Item #2: This morning in bed I read a story in the New York Times that could very well win the award for the Worst Thing Imaginable. A mullah in Afghanistan—that is, a holy man—raped a 10-year-old girl in his mosque after she recited verses from the Koran. The rape was so violent that she nearly died of bleeding. The mullah said he thought she was older, even though she’s 40 pounds and pre-pubescent, and that she welcomed his advances. Horrible enough for you? Well, the father of the girl want her killed because she’s brought dishonor on her family.


What do you do with that information? How is it that the same mind of man that flashes with the light of “You bump into Ed and you’re bumping into a water bed” is also a mind with the darkest of caves. The writer Cormac McCarthy says that that’s how the world works, that in exchange for the beauty of a flower comes the atrocity of a holy man with a long beard raping a little girl, who will pay for this rape with her life. One for the other. The scales of the world.


Item #3: Lately I’ve become the Writing Guru. On Thursday I met with a man from Washington, D.C., who read my book Serendib and needed some advice on breaking through his writer’s block. And then yesterday I ran into a former student who asked for help with the agony of writing a paper for a nursing class that’s due next week. Both stories were nearly identical: two accomplished people with brains that are oriented toward the sciences. In other words, big left brains—that hemisphere that cares about spelling and grades, that side that loves outlines, that side that is quick to judge. I advised both to break up the writing process into parts, with the first part being a lot of free writing, of just getting words down on paper for a set amount of time, like 30 minutes. I suggested that a good place to start is with something concrete. I said to the man, “Start with your bed in that village in India. Write about that. Or eyes. Did anyone in your village have strange eyes? Or do you remember the fingertips of someone older in your village, or a poster on a wall, or the smell of something so fragrant that all of life went quiet for a moment?” That sort of thing.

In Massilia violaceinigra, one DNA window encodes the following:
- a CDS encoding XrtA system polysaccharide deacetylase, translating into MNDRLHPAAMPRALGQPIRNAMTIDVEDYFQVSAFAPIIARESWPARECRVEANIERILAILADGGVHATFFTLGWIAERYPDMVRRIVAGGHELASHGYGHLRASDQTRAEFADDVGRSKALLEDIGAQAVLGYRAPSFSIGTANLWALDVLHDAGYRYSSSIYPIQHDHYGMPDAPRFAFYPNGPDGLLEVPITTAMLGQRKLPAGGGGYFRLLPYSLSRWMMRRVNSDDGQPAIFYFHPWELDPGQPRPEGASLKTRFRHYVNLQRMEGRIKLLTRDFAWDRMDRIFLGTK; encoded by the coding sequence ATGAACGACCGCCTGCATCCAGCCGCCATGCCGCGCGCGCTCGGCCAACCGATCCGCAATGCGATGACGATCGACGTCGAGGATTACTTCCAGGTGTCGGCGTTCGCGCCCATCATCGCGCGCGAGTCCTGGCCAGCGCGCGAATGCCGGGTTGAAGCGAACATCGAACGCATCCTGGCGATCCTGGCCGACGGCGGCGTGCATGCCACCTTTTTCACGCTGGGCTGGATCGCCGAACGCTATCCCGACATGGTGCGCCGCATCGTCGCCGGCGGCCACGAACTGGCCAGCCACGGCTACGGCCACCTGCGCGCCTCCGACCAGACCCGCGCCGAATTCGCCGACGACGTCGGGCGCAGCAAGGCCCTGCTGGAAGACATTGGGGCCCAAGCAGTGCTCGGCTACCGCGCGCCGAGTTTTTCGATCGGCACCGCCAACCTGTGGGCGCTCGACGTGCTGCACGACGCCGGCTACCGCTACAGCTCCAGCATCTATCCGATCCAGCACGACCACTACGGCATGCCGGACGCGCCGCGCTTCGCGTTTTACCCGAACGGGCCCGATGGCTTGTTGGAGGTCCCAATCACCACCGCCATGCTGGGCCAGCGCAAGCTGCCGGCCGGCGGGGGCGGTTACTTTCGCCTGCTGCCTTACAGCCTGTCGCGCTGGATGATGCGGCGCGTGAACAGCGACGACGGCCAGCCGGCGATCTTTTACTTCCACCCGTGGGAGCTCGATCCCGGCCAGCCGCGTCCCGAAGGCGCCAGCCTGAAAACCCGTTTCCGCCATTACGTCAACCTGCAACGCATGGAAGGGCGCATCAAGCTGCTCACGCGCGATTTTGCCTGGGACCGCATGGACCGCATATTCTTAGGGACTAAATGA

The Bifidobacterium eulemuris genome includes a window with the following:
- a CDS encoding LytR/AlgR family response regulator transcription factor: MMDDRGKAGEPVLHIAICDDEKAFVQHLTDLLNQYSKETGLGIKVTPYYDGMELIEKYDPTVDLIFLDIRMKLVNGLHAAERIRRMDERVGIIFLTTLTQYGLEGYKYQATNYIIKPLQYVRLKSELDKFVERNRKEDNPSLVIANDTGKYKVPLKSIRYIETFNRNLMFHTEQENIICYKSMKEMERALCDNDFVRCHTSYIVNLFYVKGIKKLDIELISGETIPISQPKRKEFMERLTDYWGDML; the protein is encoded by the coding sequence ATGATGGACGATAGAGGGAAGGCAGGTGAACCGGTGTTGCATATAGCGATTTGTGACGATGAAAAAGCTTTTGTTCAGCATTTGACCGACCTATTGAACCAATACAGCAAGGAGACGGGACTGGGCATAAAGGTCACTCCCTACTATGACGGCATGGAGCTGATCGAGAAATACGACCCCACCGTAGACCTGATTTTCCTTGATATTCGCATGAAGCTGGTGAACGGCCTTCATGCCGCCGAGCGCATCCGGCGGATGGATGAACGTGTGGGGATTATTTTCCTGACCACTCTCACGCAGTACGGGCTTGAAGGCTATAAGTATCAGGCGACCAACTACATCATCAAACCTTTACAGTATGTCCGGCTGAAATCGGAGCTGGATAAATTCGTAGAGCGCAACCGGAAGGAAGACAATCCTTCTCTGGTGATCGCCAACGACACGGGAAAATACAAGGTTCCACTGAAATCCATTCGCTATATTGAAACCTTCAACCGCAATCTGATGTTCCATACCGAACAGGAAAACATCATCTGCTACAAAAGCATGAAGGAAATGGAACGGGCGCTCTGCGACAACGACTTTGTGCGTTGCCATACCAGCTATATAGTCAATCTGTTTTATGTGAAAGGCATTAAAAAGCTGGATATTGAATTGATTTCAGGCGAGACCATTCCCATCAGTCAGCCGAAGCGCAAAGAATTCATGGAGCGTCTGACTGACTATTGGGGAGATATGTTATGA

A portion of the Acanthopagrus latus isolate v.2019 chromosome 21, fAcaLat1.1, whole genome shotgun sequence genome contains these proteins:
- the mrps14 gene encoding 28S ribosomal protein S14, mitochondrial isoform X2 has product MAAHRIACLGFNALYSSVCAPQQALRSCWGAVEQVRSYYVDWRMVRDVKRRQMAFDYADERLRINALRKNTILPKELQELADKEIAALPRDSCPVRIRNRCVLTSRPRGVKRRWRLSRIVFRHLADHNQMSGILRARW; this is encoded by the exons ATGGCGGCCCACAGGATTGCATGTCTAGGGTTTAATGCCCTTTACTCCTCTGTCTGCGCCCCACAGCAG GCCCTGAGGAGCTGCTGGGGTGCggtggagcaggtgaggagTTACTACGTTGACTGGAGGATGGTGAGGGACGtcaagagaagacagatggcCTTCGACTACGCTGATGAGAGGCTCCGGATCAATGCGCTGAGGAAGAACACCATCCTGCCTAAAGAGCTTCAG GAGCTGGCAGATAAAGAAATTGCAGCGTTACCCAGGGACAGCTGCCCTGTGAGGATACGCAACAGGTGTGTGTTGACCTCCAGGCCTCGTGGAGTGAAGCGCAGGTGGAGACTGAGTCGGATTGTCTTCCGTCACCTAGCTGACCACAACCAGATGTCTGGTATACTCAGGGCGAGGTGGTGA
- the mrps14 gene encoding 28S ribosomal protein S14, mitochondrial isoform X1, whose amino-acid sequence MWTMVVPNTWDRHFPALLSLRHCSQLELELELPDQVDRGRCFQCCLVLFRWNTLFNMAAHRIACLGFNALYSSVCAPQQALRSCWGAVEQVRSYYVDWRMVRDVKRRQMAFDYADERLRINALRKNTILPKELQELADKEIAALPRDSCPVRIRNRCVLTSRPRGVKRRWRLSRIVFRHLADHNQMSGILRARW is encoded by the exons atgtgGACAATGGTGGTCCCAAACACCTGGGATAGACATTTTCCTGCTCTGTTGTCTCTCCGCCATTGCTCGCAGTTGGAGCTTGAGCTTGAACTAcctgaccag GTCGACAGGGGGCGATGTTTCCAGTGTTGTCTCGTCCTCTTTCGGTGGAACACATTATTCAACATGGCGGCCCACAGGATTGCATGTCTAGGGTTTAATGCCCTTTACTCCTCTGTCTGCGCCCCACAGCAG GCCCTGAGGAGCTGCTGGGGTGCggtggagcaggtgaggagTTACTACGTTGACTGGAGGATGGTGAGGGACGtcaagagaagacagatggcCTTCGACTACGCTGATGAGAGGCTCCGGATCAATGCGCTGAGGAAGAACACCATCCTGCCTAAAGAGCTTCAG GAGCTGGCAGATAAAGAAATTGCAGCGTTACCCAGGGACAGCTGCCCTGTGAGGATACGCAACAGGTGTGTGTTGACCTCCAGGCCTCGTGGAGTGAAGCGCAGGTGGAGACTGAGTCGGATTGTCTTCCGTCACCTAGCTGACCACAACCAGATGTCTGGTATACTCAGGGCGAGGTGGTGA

The point that connects this item with #s 1 and 2: It’s a good thing to foster our imaginations. It’s a good and happy thing to compare a big body to a water bed, whether in a flash on a basketball court or in a more methodical way in a blog at the start of the day. Otherwise our neurons freeze up. Otherwise our blood and breath freeze up—on the smallest of scales, of a man from Washington who aches to tell his stories but is frozen into inaction, and on the biggest of scales, of holy men in a circle in Afghanistan who nod very seriously over the death sentence of a little girl.






Okay, Lainie. Okay, Katie. This ends blog #1 of this new week, of July 20 that may as well be January 1st, this turning over of a new page on the calendar.




  1. Susan

    Here’s a third reader.

  2. Kristi Robinson

    You have more than one reader. 😉

    • Jim Toner

      Jim Toner

      Kristi, I toss you in the air and put you on my shoulders and run with you through the bazaars of the world. This makes two! That’s all I need–Kristi and Lainie–to sustain me forever.

      In your honor, and as always in honor of Buster Posey, I post another fresh new blog… this instant!


  3. Lainie

    I am humbled and honored to be a factor in your blogging…write away!

    • Jim Toner

      Jim Toner

      All hail, Lainie Breiner!